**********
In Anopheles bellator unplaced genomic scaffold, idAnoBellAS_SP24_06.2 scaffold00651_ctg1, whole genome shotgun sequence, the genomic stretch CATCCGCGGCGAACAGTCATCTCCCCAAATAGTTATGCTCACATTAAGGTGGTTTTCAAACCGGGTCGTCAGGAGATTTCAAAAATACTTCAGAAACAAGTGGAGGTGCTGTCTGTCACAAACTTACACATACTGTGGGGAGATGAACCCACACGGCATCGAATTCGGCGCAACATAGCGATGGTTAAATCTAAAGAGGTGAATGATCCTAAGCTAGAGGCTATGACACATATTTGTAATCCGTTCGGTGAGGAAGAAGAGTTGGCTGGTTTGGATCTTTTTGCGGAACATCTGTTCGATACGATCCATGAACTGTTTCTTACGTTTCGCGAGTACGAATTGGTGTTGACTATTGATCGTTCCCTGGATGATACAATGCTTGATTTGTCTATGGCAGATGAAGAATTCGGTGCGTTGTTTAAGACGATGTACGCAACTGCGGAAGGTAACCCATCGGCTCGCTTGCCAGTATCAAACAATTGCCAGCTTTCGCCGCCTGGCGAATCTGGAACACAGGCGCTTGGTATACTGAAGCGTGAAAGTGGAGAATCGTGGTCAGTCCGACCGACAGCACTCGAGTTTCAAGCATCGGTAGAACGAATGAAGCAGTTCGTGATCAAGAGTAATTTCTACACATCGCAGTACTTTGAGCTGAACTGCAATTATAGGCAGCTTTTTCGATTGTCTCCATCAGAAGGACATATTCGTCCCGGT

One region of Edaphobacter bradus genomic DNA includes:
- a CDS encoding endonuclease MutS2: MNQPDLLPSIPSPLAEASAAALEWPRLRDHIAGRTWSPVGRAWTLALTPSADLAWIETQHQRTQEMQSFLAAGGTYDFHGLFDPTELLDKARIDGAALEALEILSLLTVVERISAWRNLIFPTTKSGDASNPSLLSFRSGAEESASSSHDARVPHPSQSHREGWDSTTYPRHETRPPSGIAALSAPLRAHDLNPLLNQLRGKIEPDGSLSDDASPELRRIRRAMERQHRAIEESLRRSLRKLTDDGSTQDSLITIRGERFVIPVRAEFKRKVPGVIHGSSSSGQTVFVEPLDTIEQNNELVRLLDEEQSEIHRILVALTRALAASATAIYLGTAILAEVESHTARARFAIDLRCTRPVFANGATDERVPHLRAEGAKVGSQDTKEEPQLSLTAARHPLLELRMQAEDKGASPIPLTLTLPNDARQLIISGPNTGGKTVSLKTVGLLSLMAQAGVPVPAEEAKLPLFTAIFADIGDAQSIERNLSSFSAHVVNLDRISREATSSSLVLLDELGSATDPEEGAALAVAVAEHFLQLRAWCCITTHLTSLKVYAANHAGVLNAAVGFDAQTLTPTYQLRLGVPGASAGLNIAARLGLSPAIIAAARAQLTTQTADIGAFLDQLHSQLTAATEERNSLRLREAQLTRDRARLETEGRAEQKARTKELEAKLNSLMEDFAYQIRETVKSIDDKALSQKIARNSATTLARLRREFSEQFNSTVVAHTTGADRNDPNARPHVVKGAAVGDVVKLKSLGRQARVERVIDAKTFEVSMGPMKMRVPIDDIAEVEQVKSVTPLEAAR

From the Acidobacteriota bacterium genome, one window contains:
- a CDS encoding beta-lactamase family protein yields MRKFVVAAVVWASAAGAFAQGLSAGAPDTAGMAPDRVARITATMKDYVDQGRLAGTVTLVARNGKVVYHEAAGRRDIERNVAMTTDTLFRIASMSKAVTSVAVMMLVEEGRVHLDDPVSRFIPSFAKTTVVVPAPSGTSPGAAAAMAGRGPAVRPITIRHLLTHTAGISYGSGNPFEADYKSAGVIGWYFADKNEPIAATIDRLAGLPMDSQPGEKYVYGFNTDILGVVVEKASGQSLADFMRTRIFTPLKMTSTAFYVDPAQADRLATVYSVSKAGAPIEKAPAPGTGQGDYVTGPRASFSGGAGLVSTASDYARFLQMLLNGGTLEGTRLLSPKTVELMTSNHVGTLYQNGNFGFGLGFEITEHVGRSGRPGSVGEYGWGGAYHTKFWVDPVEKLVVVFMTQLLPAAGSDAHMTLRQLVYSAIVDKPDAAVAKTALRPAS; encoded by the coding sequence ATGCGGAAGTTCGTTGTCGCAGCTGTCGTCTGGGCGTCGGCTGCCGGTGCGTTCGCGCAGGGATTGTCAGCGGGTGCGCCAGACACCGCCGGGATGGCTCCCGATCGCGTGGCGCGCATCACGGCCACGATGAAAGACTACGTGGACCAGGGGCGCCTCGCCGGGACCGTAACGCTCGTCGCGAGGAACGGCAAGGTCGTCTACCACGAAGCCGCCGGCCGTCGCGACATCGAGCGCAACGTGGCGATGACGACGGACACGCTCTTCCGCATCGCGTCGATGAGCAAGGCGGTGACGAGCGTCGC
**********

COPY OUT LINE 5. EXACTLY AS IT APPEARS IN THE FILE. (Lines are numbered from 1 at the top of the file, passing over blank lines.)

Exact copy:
- a CDS encoding beta-lactamase family protein yields MRKFVVAAVVWASAAGAFAQGLSAGAPDTAGMAPDRVARITATMKDYVDQGRLAGTVTLVARNGKVVYHEAAGRRDIERNVAMTTDTLFRIASMSKAVTSVAVMMLVEEGRVHLDDPVSRFIPSFAKTTVVVPAPSGTSPGAAAAMAGRGPAVRPITIRHLLTHTAGISYGSGNPFEADYKSAGVIGWYFADKNEPIAATIDRLAGLPMDSQPGEKYVYGFNTDILGVVVEKASGQSLADFMRTRIFTPLKMTSTAFYVDPAQADRLATVYSVSKAGAPIEKAPAPGTGQGDYVTGPRASFSGGAGLVSTASDYARFLQMLLNGGTLEGTRLLSPKTVELMTSNHVGTLYQNGNFGFGLGFEITEHVGRSGRPGSVGEYGWGGAYHTKFWVDPVEKLVVVFMTQLLPAAGSDAHMTLRQLVYSAIVDKPDAAVAKTALRPAS; encoded by the coding sequence ATGCGGAAGTTCGTTGTCGCAGCTGTCGTCTGGGCGTCGGCTGCCGGTGCGTTCGCGCAGGGATTGTCAGCGGGTGCGCCAGACACCGCCGGGATGGCTCCCGATCGCGTGGCGCGCATCACGGCCACGATGAAAGACTACGTGGACCAGGGGCGCCTCGCCGGGACCGTAACGCTCGTCGCGAGGAACGGCAAGGTCGTCTACCACGAAGCCGCCGGCCGTCGCGACATCGAGCGCAACGTGGCGATGACGACGGACACGCTCTTCCGCATCGCGTCGATGAGCAAGGCGGTGACGAGCGTCGC